SIMPLE

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Related to simpleness: deteriorating, incurring

simple

1. Chem (of a substance or material) consisting of only one chemical compound rather than a mixture of compounds
2. Maths
a. (of a fraction) containing only integers
b. (of an equation) containing variables to the first power only; linear
c. (of a root of an equation) occurring only once; not multiple
3. Biology not divided into parts
4. Music relating to or denoting a time where the number of beats per bar may be two, three, or four
5. a plant, esp a herbaceous plant, having medicinal properties

simple

[′sim·pəl]
(biology)
Made up of one piece.
Unbranched.
Consisting of identical units, as a simple tissue.

SIMPLE

(1)
Early system on Datatron 200 series. Listed in CACM 2(5):16 (May 1959).

SIMPLE

(2)
Simulation of Industrial Management Problems with Lots of Equations. R.K. Bennett, 1958. Predecessor to DYNAMO, for IBM 704.

SIMPLE

(SIP for Instant Messaging and Presence Leveraging Extensions) Enhancements that add instant messaging and presence to the SIP protocol. Developed by the SIMPLE working group of the IETF, SIMPLE adds buddy list subscriptions and notifications and instant messaging commands.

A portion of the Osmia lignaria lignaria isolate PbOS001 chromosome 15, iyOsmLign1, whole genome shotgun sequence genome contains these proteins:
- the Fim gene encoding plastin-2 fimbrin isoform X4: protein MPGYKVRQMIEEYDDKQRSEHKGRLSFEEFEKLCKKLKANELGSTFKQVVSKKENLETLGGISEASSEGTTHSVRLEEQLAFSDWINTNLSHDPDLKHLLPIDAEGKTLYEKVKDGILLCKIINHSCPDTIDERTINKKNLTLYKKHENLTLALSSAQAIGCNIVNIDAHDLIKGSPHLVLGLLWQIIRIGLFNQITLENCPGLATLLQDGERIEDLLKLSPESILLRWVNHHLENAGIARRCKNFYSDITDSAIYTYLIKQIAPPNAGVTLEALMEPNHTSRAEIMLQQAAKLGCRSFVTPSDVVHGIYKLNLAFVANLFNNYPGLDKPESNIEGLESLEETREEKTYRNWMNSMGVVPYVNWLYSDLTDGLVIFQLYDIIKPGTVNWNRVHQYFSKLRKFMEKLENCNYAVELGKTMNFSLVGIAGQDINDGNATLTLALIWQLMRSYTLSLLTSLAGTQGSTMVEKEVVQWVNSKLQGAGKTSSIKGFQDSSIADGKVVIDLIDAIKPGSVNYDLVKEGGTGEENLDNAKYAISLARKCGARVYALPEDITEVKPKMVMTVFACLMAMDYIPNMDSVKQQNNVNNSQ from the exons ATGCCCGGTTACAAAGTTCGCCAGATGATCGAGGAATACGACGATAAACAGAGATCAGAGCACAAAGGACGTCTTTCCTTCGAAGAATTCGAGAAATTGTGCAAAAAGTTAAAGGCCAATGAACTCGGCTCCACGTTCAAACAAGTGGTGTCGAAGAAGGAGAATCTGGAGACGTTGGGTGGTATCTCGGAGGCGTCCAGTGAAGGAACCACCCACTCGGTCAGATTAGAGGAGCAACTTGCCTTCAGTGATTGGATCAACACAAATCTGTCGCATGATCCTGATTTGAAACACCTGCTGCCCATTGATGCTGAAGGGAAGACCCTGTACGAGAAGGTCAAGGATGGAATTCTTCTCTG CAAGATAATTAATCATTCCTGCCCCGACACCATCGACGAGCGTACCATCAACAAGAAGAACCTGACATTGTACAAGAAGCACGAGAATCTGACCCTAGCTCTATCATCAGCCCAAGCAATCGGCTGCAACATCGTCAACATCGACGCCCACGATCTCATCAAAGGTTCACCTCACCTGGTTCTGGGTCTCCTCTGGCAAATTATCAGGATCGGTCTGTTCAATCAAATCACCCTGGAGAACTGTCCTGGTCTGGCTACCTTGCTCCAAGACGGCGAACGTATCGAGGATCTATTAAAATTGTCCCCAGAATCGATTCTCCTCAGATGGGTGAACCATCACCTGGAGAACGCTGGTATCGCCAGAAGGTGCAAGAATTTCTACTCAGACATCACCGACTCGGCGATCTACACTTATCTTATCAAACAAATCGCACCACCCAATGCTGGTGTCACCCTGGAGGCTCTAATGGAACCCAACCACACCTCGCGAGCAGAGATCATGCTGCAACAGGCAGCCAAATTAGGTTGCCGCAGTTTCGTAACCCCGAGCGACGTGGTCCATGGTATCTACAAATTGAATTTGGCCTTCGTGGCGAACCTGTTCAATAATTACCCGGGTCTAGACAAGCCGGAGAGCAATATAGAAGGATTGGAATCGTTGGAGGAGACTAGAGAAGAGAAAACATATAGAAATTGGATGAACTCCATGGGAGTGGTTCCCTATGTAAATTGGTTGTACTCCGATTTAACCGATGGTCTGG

SIMPLE has two modes. Session mode, which is the more efficient mode, sets up the call and provides a raft of features including conferencing. Page mode uses no call setup and is more like a short messaging service for delivering one-shot messages and announcements.

The IETF's Instant Messaging and Presence Protocol (IMPP) working group, from which the SIMPLE group was split off, focuses on helping people build gateways to SIMPLE from other IM systems. In 2001, AOL said it would support SIMPLE, but subsequently abandoned its plans. See SIP.
References in periodicals archive ?
What is at issue here is that ontologically diverting desire at the heart of the "metaphysical imaginary," both desire and dream, synonymous with the thrust of a gnostic craving for an other world that poetry only, Bonnefoy senses, "poetry which is not art, poetry which is both unbridled imagination and adherence to the greatest simpleness of existence," can adequately counterbalance.
Male evaluators perceived attractive females as lower in submissiveness, uncertainty, simpleness, carelessness and passivity than their less attractive peers.
As James Wood writes in an excellent essay, "The Unwinding Stair," it seems to have the simpleness of the unclothed, unselfconscious ages.